Fixing work stations A, B, and C to the plant floor 12 simplifies the equipment required to supply and remove coils 30. An overhead crane, (not shown), commonly used to move coils inside a plant, simply loads them or unloads them from any of the coil rollers 28, generally in less than a minute. This eliminates the elaborate structures shown in the prior art (see Clein and Clein et al, supra, for instance) for transporting coils to and from the work area.

Referring to FIG. 1, two gantries 42 and 44 perform the wrapping process, as will be described briefly below and in detail later on. Gantries 44 and 42, hereinafter referred to as the North and South, respectively, are mirror images of each other, so only one, North gantry 44, will be described. North gantry 44 comprises a station-to-station platform 46 for positioning gantry 44 relative to the work stations, and a coil-approach platform 104, for positioning a robotic wrapping mechanism, hereinafter referred to as robot 48, relative to coils 30 in order to wrap them. Platform 46 travels on track 16 in the Z-axis direction 18. North platform 104 travels orthogonally thereto in the X-axis direction, shown by the double-ended arrow 50. Robot 48 includes the high-speed mechanisms that actually wrap coil 30.

Before proceeding further into the specifics of the hardware structure, attention is directed to FIG. 1A for a brief overview of the wrapping process itself (discussed in greater depth in the hardware and software sections described later in FIGS. 24-37). FIG. 1A shows how simple the process flow is, as seen from the operator's point of view. The operator uses a convenient, hand-held remote control 51 to command eight basic steps, identified on the drawing by circled steps numbered and labeled Step 1, 2, . . . , 7, 8. The remote control 51 is a wireless remote (i.e., operating at a unique carrier frequency of 435 mHz), which allows the operator to move freely about the system.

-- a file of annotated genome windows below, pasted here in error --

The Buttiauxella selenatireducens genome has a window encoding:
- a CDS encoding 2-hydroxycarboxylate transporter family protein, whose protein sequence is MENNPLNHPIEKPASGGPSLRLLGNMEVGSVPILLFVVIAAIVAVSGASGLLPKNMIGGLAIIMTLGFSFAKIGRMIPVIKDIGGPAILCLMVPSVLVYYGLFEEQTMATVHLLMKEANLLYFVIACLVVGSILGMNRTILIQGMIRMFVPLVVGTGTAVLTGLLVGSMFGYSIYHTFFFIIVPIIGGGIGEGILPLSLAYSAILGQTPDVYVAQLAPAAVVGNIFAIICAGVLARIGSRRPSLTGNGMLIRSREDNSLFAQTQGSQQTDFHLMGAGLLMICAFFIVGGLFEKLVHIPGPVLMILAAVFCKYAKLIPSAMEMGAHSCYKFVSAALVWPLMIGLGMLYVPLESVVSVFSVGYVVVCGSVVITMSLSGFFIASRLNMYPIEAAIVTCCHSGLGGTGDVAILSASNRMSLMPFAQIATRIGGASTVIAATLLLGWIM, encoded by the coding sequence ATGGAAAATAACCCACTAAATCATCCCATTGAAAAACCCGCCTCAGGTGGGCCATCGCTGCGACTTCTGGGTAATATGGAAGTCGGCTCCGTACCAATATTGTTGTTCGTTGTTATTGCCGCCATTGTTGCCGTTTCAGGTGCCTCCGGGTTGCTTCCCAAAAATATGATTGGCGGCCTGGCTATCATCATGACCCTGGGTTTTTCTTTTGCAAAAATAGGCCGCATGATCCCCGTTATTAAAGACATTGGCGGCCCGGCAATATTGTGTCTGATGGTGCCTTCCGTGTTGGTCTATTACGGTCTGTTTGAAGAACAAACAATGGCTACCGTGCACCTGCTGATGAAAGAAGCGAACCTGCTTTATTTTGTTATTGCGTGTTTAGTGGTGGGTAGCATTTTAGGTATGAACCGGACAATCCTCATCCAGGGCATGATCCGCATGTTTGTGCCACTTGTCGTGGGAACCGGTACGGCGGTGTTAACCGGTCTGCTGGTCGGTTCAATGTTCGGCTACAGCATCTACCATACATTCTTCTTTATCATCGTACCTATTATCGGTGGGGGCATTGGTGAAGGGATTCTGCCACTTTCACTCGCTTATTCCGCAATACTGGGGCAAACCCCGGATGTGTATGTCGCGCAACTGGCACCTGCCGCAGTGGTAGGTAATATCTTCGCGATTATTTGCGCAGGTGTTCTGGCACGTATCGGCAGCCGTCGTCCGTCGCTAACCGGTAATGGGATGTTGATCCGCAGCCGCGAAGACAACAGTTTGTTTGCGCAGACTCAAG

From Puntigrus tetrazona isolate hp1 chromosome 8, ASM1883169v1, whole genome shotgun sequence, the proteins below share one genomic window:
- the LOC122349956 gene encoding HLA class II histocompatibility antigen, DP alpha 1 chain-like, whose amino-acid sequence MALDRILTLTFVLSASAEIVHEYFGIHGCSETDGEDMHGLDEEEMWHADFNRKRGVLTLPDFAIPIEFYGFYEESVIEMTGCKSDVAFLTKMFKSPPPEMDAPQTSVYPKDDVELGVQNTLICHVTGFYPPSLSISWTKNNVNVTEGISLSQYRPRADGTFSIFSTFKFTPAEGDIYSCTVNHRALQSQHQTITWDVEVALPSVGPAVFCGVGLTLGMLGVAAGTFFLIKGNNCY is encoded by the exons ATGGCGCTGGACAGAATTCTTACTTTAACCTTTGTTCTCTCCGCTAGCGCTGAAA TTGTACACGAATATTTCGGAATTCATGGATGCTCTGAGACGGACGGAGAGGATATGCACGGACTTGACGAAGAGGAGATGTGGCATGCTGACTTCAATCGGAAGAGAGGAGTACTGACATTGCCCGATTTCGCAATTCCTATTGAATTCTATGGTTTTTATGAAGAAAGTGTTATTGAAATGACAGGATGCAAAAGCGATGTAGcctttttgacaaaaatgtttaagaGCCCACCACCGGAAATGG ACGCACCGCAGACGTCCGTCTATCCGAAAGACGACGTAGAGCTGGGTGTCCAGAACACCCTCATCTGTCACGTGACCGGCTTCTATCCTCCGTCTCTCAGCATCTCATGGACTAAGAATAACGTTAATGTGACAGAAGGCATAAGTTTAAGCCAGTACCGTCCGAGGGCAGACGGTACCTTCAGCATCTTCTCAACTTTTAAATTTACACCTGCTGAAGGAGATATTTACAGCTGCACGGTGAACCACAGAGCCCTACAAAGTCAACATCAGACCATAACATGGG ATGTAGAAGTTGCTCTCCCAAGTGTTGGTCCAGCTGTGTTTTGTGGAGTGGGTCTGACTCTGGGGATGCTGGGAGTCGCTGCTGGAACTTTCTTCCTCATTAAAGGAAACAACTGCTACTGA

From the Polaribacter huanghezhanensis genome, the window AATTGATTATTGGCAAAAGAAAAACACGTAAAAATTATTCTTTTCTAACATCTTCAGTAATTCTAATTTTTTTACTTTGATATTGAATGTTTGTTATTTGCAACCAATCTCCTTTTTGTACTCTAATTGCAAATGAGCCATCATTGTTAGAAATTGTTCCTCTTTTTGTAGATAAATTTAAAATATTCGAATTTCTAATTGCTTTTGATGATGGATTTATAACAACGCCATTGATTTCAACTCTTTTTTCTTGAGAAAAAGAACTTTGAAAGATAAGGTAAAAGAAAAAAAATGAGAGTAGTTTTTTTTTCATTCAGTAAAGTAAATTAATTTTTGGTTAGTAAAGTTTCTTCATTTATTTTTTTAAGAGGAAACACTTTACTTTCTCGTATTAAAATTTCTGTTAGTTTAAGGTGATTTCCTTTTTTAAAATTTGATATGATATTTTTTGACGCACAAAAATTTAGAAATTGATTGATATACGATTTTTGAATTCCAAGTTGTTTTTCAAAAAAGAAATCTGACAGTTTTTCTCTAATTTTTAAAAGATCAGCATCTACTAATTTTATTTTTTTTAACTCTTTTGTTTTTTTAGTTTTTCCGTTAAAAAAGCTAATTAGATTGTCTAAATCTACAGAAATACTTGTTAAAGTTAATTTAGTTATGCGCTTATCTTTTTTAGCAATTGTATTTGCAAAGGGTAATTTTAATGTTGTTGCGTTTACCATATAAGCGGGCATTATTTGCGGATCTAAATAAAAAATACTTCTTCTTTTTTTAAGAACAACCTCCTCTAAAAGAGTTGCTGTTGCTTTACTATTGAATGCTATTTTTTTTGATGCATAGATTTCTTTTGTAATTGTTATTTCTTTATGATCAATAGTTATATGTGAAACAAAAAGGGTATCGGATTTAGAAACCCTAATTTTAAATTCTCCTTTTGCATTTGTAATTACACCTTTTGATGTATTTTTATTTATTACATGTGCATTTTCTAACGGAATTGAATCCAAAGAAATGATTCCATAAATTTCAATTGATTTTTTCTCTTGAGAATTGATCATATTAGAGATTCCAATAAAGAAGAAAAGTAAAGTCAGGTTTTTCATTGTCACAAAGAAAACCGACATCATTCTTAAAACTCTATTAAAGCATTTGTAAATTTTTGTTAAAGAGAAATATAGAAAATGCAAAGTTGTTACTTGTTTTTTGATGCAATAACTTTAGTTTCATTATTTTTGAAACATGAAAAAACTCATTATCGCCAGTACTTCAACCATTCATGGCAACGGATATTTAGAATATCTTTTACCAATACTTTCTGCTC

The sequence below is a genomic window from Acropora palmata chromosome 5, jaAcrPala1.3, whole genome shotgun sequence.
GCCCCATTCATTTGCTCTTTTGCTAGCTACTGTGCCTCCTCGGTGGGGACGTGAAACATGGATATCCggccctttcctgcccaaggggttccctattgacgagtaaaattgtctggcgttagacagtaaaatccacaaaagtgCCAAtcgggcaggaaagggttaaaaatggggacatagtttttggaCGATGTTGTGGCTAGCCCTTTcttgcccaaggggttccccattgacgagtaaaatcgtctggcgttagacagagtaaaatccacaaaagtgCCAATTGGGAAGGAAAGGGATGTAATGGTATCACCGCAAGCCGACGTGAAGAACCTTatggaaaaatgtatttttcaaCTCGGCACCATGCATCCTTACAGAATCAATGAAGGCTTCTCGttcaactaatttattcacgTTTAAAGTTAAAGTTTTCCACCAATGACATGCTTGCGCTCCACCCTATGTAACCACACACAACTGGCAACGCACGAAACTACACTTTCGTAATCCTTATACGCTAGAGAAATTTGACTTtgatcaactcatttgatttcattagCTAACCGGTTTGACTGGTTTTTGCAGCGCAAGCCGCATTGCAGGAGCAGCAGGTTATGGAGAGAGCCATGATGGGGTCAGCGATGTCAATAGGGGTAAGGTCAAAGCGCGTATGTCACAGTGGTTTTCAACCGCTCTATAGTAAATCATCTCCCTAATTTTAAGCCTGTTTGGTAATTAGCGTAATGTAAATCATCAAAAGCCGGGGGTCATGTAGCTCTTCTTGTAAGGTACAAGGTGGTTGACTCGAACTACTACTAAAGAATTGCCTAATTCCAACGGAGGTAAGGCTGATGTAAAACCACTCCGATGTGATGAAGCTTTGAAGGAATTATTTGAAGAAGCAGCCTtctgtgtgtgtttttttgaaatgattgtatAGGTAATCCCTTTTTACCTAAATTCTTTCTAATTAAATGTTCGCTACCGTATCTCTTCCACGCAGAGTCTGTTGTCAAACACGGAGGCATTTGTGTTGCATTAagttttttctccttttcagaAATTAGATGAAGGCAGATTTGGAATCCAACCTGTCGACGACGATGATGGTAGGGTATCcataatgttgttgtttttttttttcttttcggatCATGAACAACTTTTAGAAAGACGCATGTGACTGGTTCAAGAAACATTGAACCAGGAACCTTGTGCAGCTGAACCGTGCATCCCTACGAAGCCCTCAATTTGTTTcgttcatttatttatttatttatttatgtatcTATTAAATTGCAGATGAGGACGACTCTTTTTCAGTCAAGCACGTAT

The following points should be noted with respect to FIG. 1A: Only the North half of the system is shown; however, the South half is an exact mirror-image, both in its construction and its operation. The depictions of North Station A/B/C are merely symbolic reference positions on the Z-axis track 16 for purposes of discussion here, and do not imply any actual physical hardware at those, points. Similarly, the depictions of positions Home, Standby, and Ready are symbolic reference points on the X-axis tracks 190, and likewise do not imply any physical hardware. Finally, station-to-station platform 46 and coil-approach platform 104 (FIG. 1) are not shown here for clarity.